Shakedown Suit Initiated Against Walmart Stores Over Perception of Organic Eggs

01/10/2018

Due to changes in legislation in California favoring trial lawyers, the state has become a hotbed of class-action suits claiming deceptive advertising. The latest in the series involves Donnie Lee Gibson v. Walmart Stores et al. filed in the District Court, Northern District of California, (Case number 18-00134)

 At issue is the perception that the plaintiff presumed that organic eggs were from hens allowed access to pasture. Regulations currently in effect under the National Organic Program allow for sunporches to be used to provide access to “sunshine”. The eggs in question were produced at a farm with state-of-the-art houses providing access to sunporches which meet USDA standards.

The lawsuit alleges that “consumers paying more for organic eggs have been deceived”, noting “It’s very important that consumers get what they think they are paying for.” From a legal standpoint, if the producer is in compliance with the National Organic Program regulations, they are entitled to place the USDA Certified Organic seal on packaging. It is understood that there was no deception by placing artwork on packs depicting chickens on pasture or green foliage.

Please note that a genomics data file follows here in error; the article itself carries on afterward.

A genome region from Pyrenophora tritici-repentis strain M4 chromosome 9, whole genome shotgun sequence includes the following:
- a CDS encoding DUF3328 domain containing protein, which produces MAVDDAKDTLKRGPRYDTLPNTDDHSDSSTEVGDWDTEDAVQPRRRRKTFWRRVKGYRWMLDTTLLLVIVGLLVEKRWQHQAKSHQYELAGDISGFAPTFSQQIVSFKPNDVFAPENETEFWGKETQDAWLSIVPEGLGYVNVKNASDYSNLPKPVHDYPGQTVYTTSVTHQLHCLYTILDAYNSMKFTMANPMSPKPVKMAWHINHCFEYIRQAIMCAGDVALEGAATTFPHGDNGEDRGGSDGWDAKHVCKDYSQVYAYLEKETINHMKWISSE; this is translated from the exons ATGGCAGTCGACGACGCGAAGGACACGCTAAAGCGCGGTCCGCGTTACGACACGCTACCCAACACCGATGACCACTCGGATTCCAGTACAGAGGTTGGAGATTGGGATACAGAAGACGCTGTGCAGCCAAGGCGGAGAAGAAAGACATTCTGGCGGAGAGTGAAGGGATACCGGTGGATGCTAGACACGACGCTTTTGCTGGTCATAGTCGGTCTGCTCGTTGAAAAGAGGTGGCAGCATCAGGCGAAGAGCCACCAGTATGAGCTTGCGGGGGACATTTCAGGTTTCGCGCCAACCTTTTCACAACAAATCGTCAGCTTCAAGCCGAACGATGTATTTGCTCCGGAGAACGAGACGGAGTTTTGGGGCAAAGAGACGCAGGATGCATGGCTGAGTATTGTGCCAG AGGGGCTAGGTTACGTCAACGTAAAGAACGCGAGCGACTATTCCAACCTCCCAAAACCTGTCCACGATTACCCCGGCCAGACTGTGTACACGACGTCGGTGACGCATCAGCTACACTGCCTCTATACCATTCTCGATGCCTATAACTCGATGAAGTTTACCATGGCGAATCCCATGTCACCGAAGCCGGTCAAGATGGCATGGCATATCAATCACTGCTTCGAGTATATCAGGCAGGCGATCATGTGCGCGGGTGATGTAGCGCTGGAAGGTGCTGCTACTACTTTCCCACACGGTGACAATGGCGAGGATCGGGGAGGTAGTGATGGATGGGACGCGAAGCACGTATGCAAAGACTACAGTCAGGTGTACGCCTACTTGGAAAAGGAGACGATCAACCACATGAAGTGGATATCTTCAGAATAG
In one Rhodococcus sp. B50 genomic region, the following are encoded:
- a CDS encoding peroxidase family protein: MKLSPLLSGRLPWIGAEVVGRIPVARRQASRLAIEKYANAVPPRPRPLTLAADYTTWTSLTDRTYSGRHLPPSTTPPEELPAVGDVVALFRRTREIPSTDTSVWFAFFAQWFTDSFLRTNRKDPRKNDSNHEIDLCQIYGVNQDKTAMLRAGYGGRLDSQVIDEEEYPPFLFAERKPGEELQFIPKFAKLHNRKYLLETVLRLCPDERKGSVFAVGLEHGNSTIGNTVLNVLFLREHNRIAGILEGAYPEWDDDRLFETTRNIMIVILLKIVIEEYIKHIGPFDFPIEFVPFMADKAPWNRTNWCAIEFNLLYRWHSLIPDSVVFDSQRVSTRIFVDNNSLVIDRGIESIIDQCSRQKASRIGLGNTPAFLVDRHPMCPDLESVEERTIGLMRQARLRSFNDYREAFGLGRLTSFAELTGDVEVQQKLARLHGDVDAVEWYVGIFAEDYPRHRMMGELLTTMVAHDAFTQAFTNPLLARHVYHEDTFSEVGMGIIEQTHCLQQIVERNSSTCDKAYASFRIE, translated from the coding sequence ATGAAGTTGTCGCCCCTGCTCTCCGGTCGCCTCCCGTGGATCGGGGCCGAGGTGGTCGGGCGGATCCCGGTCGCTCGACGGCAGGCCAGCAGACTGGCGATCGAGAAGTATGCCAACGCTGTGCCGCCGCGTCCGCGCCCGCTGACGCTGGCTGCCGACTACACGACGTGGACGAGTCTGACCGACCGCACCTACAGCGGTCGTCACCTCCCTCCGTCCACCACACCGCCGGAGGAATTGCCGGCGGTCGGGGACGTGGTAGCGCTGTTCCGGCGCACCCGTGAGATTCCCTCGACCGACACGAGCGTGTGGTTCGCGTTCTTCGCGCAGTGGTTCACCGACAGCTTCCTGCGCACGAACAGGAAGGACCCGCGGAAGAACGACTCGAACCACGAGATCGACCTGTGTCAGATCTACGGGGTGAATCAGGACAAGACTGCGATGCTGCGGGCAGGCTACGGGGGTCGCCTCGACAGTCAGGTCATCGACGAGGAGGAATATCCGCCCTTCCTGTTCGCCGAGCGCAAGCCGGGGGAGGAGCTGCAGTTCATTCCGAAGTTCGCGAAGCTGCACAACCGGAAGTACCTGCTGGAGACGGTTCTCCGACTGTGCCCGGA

In point of fact, small pens for token “outside access” as used by many organic producers are essentially covered in earth or mud since concentration of hens over a limited area denudes foliage. Even with pasture management with up to 100 square foot per hen, grass is absent in enclosures in Midwest and Northern-tier state operations during winter. 

In 2016, the National Organic Program proposed outside access requirements of up to 2 square foot per hen. This was a cynical attempt to reduce competition from efficient in-line organic egg production complexes holding upwards of 500,000 hens with houses equipped with aviary installations. With the advent of the new Administration in 2017, the NOP proposed rule was withdrawn, subject to further study.

The Gibson v. Walmart Stores suit is without merit since eggs were produced in accordance with the provisions of the National Organic Program and Wal-Mart made no representations either direct or indirect concerning grass, soil or outside access for flocks. What the plaintiff may or may not have believed or perceived is immaterial in law and it is hoped that Walmart and co-defendants will vigorously defend the action. If desired the token plaintiff could have purchased pasture-reared eggs at $7 per dozen, but apparently chose to buy less-expensive USDA Certified Organic product.

(SMS 072-18 January 10th 2018)






































































































































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